A new study out from the Pew Center shows just how badly the middle class has been walloped by the Great Recession and the decade that preceded it.
Since 2000, the middle class has gotten smaller and seen its average income and household wealth and shrink dramatically. Pew defines the middle class as those whose income is two-thirds to twice the national median, a group that makes up 51 percent of the population.
A few other key takeaways from the report:
- Average household income for the middle class fell 5 percent (in 2011 $) from $72,956 in 2001 to $69,487 in 2010
- Median net worth (in 2011 $) dropped 28 percent from $129,582 to $93,150
- 62 percent said they have had to decrease their spending
You can read the full report here.
What all this points to is a disturbing trend for our industry — a shrinking middle class with increasingly less money means a smaller and smaller group to sell boats to. (There’s a broader issue here, of course, but we’ll stay focused on boating.)
When I think back to when I was a kid, almost everybody I knew had a boat. Heck, we had three. Sure, some of them were old, beat-up aluminum outboards, but my relatives and our neighbors, were out there on the water fishing or duck hunting or skiing. Most of the driveways in our neighborhood had a boat in them. I just don’t see the same thing anymore, and that’s a little scary.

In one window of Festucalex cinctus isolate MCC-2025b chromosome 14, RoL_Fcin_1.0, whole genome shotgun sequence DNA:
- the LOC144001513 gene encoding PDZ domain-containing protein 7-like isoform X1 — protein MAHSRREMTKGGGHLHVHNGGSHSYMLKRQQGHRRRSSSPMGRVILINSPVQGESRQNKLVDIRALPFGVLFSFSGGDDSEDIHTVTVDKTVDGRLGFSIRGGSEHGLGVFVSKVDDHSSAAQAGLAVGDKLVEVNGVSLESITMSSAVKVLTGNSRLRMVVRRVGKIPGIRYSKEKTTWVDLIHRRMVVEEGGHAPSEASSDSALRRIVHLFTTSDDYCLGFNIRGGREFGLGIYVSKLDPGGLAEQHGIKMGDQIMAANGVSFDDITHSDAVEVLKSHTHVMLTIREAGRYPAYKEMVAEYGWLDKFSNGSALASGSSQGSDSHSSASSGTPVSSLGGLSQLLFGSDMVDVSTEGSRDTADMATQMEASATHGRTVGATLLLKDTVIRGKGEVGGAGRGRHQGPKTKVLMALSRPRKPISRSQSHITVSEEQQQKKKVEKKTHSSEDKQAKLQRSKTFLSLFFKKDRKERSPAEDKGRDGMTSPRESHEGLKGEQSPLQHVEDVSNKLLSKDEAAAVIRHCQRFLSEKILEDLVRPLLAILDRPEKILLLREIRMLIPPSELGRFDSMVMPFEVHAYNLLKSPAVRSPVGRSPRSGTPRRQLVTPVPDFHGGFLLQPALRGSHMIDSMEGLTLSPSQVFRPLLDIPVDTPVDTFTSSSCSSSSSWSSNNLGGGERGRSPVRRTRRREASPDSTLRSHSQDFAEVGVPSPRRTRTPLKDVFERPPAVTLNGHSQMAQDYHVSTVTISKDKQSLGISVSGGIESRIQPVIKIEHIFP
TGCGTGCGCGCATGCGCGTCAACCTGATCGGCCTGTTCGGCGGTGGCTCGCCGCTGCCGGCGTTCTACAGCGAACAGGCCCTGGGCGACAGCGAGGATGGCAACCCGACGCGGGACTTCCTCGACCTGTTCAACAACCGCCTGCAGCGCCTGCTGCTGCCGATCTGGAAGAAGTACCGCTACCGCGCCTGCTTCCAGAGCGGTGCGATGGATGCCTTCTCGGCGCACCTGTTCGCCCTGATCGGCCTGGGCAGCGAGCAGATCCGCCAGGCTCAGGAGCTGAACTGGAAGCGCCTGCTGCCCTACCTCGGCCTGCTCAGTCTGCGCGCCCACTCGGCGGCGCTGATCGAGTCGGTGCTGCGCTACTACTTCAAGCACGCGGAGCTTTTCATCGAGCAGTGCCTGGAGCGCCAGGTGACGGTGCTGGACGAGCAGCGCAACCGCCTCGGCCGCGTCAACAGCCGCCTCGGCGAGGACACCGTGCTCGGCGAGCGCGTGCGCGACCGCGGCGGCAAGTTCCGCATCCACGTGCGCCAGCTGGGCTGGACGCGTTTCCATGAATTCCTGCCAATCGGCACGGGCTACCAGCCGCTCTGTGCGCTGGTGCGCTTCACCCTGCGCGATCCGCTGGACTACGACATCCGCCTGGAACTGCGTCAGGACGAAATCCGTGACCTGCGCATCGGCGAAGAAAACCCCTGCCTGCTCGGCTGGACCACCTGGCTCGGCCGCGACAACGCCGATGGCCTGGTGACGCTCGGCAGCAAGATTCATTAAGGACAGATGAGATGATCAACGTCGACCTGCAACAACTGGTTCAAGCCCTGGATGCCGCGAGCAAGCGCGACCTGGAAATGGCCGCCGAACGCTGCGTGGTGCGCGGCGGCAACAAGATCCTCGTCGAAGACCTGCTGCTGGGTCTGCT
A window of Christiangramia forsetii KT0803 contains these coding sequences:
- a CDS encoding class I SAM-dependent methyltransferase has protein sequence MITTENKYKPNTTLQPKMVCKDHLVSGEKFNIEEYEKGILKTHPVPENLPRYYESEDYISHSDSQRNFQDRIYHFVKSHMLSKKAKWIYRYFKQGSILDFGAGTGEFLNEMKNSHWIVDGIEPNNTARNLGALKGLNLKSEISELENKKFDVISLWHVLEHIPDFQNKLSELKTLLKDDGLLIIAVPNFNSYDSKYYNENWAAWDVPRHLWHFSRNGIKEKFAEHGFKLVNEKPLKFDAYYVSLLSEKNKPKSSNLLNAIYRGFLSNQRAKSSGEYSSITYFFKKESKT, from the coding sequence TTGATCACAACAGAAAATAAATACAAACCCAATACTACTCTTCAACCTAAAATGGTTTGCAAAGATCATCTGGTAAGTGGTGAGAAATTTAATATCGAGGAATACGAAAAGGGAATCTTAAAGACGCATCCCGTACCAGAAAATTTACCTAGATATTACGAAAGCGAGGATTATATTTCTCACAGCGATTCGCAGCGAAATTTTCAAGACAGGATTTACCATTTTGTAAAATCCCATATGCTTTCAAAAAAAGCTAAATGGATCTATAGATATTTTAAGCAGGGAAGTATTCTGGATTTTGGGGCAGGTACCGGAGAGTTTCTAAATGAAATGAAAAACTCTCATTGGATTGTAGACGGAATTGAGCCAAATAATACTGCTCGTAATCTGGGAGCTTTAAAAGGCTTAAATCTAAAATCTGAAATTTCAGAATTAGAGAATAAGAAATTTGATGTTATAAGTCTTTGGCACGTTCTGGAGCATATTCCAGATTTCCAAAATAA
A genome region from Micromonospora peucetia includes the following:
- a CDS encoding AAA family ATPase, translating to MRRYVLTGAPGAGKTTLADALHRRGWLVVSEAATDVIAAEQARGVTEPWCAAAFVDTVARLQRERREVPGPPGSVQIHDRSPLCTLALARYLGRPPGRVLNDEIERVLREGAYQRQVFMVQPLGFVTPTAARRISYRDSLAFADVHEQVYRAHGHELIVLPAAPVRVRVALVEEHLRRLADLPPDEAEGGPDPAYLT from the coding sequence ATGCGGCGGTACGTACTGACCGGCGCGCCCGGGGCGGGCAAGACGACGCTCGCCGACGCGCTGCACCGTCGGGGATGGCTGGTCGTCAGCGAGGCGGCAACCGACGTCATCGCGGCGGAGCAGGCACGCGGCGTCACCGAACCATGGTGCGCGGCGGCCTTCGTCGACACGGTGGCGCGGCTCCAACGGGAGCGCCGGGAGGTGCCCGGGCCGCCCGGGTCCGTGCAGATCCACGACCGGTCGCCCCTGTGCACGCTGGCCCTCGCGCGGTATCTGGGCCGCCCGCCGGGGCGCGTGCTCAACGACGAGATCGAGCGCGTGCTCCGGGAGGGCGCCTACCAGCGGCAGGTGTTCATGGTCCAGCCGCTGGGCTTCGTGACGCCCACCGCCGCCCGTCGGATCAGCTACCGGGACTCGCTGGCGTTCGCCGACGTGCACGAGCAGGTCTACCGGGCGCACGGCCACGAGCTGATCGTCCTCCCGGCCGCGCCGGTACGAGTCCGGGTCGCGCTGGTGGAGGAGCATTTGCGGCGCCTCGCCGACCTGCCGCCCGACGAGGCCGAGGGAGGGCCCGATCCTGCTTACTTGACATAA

Sure, some of this is just because people have other interests, but affordability is a big issue, too. We’re in the process of going through our Top 100 applications right now, and it’s something I’m seeing people write about, with a handful trying to address the issue through boat clubs, rentals, trial purchase periods and the such.
Others have decided just to aim for the top of the market, but there are only so many upper-income earners to go around.
I’m curious to hear what others are doing — if you’ve got any good ideas, post them here in the comments.